With the establishment of theravāda Buddhism in India around the 6th and 5th centuries BC, Siddhārtha Gautama, the so-called Buddha, enabled crucial changes in the perception of a woman and her role in Indian society at the time. A woman could finally join the Buddhist community of saṅgha. In the concluding part, my focus was on the role of a woman as a nun (bhikkhunī), a mother and a wife and her gender role in early Indian Buddhism theravāda. Through the interpretation and analysis of primary and secondary sources, I was discovering how female subordination was present – if it was present at all – through her social roles. At the beginning of my thesis, I have presented the central doctrines of Indian Buddhism theravāda, and then compared the difference in rules and regulations for nuns and the rules for monks in Vinayapiṭaki – the first basket of Tipiṭaka Buddhist texts. Upon detailed research of the rules and regulations, gender discrimination was evident, as, among other things, female nuns (bhikkhunīs) had to follow more rules and regulations as opposed to male monks (bhikkhus), and in the occurrence of offence, they have been punished more severely than monks. Additionally, the research of the rules revealed that the women who joined the saṅgha community were in a subordinate position, as they had to rely on male monks in many instances.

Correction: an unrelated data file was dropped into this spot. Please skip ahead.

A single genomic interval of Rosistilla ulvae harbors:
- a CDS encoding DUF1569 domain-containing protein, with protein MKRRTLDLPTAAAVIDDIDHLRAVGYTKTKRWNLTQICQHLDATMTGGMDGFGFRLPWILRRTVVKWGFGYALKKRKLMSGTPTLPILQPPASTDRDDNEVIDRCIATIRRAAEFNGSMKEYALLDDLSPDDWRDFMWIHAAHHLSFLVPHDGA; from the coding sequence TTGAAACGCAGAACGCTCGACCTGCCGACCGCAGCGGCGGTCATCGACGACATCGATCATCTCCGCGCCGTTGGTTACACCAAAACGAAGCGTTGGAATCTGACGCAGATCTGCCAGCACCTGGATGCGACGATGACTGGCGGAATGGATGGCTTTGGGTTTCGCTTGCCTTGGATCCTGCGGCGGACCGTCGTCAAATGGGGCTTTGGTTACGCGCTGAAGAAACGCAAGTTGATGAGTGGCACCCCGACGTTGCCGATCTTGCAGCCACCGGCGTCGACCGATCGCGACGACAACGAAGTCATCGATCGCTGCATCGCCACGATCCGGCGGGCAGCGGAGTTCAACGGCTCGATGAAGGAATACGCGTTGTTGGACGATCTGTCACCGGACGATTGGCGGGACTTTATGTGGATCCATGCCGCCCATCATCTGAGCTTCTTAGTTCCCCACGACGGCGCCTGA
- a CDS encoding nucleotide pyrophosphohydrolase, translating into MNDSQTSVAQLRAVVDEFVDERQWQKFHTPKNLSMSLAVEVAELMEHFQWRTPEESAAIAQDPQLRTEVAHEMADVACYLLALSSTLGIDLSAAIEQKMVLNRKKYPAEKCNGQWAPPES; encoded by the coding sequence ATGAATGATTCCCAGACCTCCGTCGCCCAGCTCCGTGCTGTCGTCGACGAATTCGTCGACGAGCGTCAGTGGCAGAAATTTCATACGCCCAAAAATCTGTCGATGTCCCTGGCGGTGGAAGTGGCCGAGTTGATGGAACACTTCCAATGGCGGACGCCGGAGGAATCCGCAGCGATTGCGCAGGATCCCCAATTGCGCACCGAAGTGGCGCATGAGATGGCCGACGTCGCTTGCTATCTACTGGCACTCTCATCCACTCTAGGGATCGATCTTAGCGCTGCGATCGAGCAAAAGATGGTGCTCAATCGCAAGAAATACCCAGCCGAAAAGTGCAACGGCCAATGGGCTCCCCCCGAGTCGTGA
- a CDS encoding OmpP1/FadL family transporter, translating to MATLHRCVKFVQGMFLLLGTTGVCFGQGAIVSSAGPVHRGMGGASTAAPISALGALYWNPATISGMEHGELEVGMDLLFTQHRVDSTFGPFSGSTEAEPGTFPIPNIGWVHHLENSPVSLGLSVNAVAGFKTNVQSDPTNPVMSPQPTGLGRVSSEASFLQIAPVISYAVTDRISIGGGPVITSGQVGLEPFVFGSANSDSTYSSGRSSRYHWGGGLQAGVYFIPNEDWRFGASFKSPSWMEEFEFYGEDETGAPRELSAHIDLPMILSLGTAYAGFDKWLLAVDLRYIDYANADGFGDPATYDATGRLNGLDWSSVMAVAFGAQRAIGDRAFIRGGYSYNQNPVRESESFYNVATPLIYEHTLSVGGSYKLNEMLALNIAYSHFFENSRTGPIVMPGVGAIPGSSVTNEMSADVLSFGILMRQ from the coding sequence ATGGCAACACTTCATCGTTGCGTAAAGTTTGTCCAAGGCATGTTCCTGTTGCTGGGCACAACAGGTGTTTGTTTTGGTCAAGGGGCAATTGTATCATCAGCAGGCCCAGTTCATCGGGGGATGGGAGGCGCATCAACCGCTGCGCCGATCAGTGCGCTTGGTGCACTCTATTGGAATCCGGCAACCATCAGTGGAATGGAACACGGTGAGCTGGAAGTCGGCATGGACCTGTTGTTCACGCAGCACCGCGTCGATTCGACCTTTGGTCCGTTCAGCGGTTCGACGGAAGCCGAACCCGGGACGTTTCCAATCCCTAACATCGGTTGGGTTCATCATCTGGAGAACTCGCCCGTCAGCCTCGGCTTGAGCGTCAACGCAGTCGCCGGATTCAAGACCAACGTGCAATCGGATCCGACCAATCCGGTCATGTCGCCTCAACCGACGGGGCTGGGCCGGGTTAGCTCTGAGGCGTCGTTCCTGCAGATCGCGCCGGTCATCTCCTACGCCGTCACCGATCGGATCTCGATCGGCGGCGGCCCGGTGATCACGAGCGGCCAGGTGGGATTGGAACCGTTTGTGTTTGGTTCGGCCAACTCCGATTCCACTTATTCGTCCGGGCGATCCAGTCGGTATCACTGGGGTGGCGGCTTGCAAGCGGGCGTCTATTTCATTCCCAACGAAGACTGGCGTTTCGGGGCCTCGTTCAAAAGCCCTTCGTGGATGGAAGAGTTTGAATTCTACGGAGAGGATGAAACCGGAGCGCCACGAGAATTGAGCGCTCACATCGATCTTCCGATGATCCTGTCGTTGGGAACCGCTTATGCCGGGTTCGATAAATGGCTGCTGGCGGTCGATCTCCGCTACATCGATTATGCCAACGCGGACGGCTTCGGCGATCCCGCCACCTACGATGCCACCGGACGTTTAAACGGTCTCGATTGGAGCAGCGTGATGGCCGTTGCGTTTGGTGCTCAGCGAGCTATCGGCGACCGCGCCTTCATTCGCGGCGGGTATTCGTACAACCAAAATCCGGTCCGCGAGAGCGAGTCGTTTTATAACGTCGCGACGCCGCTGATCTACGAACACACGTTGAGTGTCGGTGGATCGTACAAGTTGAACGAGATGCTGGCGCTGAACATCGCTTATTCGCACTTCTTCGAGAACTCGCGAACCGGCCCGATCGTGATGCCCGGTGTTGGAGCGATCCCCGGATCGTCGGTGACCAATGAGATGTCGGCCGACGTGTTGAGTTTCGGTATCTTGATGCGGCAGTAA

In the central part of my thesis, I have researched a woman’s role during Buddhism’s formation in India. I have thoroughly examined society's expectations towards a woman at that time and her role as a nun, a mother and a wife. What is more, I have also analysed female sexuality and the treatment of the female body during the emergence of theravāda Buddhism, with the help of early Buddhist texts. In the conclusion of my thesis, I note that during the time of theravāda Buddhism, a woman's primary role was first as a good wife and secondly as a caring mother. As a woman, she had to meet her husband’s demands, and as a mother, she had to take proper care of her children, and on top of that, it was also expected of her to perform daily household chores. Even though women were allowed to enter the convent, many have chosen not to do so for fear of losing their favourable social status. Therefore, the role of a mother and wife was still the most valuable role that a woman played during the time of early theravāda Buddhism, and it was ultimately also expected of her to do so.